This complex doctrine of one God manifesting as 3 persons came about to allow the belief of Jesus as God without seeming poly-theistic (belief in many gods) since it was the Jewish scriptures that repeatedly said that there was only one God. It also wanted to present Jesus as coeternal with the Father, in contrast to the doctrine of Arius, a priest of Libya, who said "If the Father begat the Son, then he who was begotten had a beginning in existence, and from this it follows there was a time when the Son was not". It was somewhat finalized at the church council of Nicaea in 325 AD. That was basically a council of the leaders of the emerging Catholic church which had been forming since around 100 AD, almost 20 years after Jewish Christians were banned from the synagogues. They didn't want people to think of the Father, Jesus, and the Holy Spirit as 3 different gods, nor of Jesus as being less than God the Father. The doctrine of the Trinity is not taught in the scriptures. It is a man-made doctrine meant to define who the three were and their relationship to each other.
The scriptures do demonstrate unity between God the Father and Jesus (John 10), and between God the Father and the Holy Spirit. But that unity is obviously of mind and purpose, not of singularity (sameness). Why else would the scriptures show each as unique and separate in essence? Why would Jesus pray to the Father if he was the Father? Was he deceiving his disciples? He did say that seeing him was seeing the Father, but he meant that he was showing the attributes of God the Father (love, peace, joy, etc) through his life and therefore was "showing God" even as we Christians "show Jesus".
Jesus said in John 10:30 "I and my Father are one". and further explaining in 10:38 "...the Father is in me, and I in him".
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1 John 5:7 there is a statement that can be misconstrued to promote the idea of
the trinity, but the oneness it states is oneness of mind and purpose, not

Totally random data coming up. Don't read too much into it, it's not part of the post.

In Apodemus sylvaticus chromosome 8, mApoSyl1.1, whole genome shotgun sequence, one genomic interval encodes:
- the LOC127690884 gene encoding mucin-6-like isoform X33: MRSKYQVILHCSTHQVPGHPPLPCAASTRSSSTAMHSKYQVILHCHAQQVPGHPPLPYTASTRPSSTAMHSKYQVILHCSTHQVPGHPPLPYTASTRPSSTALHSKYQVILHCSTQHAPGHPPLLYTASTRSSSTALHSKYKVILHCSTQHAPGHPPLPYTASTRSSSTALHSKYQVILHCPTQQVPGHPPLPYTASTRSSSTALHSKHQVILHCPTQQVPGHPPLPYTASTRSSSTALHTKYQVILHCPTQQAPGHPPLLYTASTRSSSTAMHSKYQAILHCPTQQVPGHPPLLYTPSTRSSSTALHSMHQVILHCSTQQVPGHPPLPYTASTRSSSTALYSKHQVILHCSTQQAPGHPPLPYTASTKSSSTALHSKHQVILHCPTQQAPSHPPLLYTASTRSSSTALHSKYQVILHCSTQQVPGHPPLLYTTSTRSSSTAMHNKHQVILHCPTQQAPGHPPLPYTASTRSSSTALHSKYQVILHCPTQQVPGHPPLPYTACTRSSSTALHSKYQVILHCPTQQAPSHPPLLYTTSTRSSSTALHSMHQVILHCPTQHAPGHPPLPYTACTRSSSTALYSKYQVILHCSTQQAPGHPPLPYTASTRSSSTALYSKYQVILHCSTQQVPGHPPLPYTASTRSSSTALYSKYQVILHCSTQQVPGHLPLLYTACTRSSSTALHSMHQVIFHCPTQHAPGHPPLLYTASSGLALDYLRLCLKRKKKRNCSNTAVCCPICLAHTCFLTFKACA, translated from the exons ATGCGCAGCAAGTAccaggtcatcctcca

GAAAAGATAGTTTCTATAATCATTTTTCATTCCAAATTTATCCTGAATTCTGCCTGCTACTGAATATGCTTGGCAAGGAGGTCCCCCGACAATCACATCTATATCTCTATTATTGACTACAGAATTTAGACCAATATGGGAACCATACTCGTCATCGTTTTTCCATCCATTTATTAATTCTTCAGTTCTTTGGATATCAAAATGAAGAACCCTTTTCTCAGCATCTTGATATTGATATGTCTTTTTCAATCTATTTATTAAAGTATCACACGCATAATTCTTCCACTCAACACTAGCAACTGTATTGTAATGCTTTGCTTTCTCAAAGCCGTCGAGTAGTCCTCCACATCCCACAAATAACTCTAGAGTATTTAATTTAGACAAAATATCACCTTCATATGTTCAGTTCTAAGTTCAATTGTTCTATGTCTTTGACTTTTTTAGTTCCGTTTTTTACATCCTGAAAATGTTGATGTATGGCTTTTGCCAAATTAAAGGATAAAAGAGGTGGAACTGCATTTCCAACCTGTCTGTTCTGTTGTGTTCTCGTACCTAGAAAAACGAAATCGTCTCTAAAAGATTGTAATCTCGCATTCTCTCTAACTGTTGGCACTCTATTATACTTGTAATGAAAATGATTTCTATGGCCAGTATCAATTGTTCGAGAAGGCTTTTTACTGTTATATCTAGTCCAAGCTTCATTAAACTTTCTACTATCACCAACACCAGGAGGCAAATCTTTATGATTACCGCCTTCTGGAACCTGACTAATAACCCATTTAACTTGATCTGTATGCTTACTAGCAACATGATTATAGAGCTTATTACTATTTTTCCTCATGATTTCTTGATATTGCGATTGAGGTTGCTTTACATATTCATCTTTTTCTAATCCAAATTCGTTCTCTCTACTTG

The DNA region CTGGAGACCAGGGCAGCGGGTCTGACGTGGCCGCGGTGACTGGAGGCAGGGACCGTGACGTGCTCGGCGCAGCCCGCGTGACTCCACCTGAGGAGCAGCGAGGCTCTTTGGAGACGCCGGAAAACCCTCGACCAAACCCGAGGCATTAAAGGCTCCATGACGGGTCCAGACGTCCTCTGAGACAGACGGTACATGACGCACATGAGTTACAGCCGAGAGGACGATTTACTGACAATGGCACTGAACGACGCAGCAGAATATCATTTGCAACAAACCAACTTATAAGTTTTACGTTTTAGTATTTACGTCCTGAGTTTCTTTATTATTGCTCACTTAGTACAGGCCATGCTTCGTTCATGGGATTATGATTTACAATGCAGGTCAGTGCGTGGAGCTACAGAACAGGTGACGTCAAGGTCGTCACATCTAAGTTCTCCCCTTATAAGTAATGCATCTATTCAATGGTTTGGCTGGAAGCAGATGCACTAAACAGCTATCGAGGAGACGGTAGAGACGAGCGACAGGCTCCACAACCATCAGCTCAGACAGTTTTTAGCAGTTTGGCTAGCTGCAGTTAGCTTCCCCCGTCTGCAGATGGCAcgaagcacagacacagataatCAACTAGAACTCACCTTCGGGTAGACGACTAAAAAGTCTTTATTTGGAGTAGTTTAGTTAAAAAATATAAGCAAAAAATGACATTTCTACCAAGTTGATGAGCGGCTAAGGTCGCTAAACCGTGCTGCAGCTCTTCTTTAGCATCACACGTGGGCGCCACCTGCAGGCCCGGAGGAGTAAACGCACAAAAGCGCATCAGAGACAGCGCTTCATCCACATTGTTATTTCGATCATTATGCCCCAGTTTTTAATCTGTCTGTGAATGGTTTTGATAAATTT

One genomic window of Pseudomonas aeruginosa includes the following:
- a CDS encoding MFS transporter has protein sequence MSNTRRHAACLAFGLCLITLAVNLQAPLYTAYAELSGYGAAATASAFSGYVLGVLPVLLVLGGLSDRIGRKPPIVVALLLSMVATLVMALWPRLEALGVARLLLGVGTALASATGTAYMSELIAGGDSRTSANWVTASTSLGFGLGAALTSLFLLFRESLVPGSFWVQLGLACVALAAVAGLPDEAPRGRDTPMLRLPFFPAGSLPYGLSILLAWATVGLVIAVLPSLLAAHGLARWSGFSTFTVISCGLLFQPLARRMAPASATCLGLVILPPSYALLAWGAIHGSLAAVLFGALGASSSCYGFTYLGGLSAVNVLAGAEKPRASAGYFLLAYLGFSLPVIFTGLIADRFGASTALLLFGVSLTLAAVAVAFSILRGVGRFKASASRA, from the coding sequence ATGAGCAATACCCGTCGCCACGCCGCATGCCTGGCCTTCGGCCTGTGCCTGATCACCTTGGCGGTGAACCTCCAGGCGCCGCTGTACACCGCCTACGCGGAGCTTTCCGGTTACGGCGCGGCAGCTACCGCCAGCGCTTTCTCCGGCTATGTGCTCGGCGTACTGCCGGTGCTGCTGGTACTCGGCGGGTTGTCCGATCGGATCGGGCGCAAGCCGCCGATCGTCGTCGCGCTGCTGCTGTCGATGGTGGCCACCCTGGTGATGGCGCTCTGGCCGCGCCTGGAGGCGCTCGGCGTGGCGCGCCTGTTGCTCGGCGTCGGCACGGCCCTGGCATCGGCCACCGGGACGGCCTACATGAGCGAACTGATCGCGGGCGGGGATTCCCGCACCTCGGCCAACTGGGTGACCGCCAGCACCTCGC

“For there are three that
bear record in heaven, the Father, the Word, and the Holy Ghost: and these three
17:11 shows again how the often mentioned “oneness” is unity of mind and
purpose: “Holy Father, keep through your own name those who
you have given me, that they may be one, as we are."
1 Pet 3:8 Finally, be ye all of one mind, having compassion one of another
Rev 17:13 These [ten kings] have one mind
Phil 2:2 Fulfil ye my joy, that ye be likeminded, having the same love, being of one accord, of one mind
Phil 1:27 stand fast in one spirit, with one mind striving together for the faith of the gospel
Eph 5:31 ... a man [shall] leave his father and mother, and shall be joined unto his wife, and they two shall be one flesh
Gal 3:28 for ye are all one in Christ Jesus
2 Cor 13:11 brethren, ... Be perfect, be of good comfort, be of one mind
1 Cor 3:8 Now he that plants and he that waters are one
So far, my studies of the epistles show that Paul and the others would of disagreed with the later church's idea of the Trinity. Take a look at these verses:
1 Titus 2:5 For there is one God, and one mediator between God and men, the man Christ Jesus
1 Cor 8:6 But to us there is but one God, the Father, of whom are all things, and we in him; and one Lord Jesus Christ, by whom are all things, and we by him.
Rom 15:6 That ye may with one mind and one mouth glorify God, even the Father of our Lord Jesus Christ.
Click here to read more about the First Church Council of Nicaea